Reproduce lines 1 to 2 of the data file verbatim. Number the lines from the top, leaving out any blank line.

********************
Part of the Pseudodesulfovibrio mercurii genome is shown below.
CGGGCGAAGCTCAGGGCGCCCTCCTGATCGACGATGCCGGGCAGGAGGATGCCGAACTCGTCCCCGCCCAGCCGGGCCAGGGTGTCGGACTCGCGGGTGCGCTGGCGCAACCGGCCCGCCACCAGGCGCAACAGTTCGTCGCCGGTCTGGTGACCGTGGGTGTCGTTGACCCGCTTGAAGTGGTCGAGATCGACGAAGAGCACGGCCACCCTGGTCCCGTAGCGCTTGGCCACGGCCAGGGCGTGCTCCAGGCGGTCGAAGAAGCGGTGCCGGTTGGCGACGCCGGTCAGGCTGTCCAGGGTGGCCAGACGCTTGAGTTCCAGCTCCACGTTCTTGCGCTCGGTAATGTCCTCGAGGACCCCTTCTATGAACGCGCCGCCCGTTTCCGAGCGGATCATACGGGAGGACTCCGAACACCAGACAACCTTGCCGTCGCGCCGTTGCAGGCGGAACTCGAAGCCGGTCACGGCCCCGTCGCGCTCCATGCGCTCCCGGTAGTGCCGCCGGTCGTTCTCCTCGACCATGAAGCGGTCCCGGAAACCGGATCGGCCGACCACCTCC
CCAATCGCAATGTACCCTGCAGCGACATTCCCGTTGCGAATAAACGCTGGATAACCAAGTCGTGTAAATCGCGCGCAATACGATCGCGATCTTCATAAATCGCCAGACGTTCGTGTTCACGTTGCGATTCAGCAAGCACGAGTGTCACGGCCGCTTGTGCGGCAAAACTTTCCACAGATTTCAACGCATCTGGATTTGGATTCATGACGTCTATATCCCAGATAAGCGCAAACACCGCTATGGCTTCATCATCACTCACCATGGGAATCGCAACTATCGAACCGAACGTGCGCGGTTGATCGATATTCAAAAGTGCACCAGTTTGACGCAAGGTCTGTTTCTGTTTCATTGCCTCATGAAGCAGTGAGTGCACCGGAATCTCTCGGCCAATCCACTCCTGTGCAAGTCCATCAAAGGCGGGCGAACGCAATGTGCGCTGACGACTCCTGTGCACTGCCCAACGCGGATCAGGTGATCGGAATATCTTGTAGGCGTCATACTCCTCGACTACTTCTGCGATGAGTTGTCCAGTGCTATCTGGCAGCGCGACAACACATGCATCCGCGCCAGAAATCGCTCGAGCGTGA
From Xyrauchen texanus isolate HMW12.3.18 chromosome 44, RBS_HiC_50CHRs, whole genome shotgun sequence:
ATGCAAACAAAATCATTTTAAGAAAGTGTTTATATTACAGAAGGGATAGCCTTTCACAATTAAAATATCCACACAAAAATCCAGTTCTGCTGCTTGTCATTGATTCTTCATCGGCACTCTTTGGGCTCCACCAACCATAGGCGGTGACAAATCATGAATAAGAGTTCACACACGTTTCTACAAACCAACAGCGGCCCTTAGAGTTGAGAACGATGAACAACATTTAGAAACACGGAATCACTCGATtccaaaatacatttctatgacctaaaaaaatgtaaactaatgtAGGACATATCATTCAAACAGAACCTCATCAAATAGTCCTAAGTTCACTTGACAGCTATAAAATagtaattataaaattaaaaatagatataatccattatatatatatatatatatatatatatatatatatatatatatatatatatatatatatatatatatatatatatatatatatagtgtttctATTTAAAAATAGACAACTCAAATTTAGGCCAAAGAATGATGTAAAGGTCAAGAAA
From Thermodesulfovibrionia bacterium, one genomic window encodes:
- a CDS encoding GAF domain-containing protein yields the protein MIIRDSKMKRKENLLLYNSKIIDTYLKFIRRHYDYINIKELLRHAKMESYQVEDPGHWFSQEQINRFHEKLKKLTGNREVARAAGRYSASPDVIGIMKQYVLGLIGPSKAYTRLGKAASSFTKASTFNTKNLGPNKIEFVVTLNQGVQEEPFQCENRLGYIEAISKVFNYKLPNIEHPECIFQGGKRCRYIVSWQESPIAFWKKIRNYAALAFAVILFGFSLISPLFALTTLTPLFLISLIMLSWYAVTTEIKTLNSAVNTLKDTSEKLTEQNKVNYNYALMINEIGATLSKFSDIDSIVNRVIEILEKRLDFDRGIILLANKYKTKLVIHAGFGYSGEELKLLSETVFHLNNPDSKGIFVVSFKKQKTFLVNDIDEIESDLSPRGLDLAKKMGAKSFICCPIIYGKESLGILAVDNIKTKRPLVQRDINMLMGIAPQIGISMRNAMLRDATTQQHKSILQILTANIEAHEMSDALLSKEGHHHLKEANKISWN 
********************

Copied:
Part of the Pseudodesulfovibrio mercurii genome is shown below.
CGGGCGAAGCTCAGGGCGCCCTCCTGATCGACGATGCCGGGCAGGAGGATGCCGAACTCGTCCCCGCCCAGCCGGGCCAGGGTGTCGGACTCGCGGGTGCGCTGGCGCAACCGGCCCGCCACCAGGCGCAACAGTTCGTCGCCGGTCTGGTGACCGTGGGTGTCGTTGACCCGCTTGAAGTGGTCGAGATCGACGAAGAGCACGGCCACCCTGGTCCCGTAGCGCTTGGCCACGGCCAGGGCGTGCTCCAGGCGGTCGAAGAAGCGGTGCCGGTTGGCGACGCCGGTCAGGCTGTCCAGGGTGGCCAGACGCTTGAGTTCCAGCTCCACGTTCTTGCGCTCGGTAATGTCCTCGAGGACCCCTTCTATGAACGCGCCGCCCGTTTCCGAGCGGATCATACGGGAGGACTCCGAACACCAGACAACCTTGCCGTCGCGCCGTTGCAGGCGGAACTCGAAGCCGGTCACGGCCCCGTCGCGCTCCATGCGCTCCCGGTAGTGCCGCCGGTCGTTCTCCTCGACCATGAAGCGGTCCCGGAAACCGGATCGGCCGACCACCTCC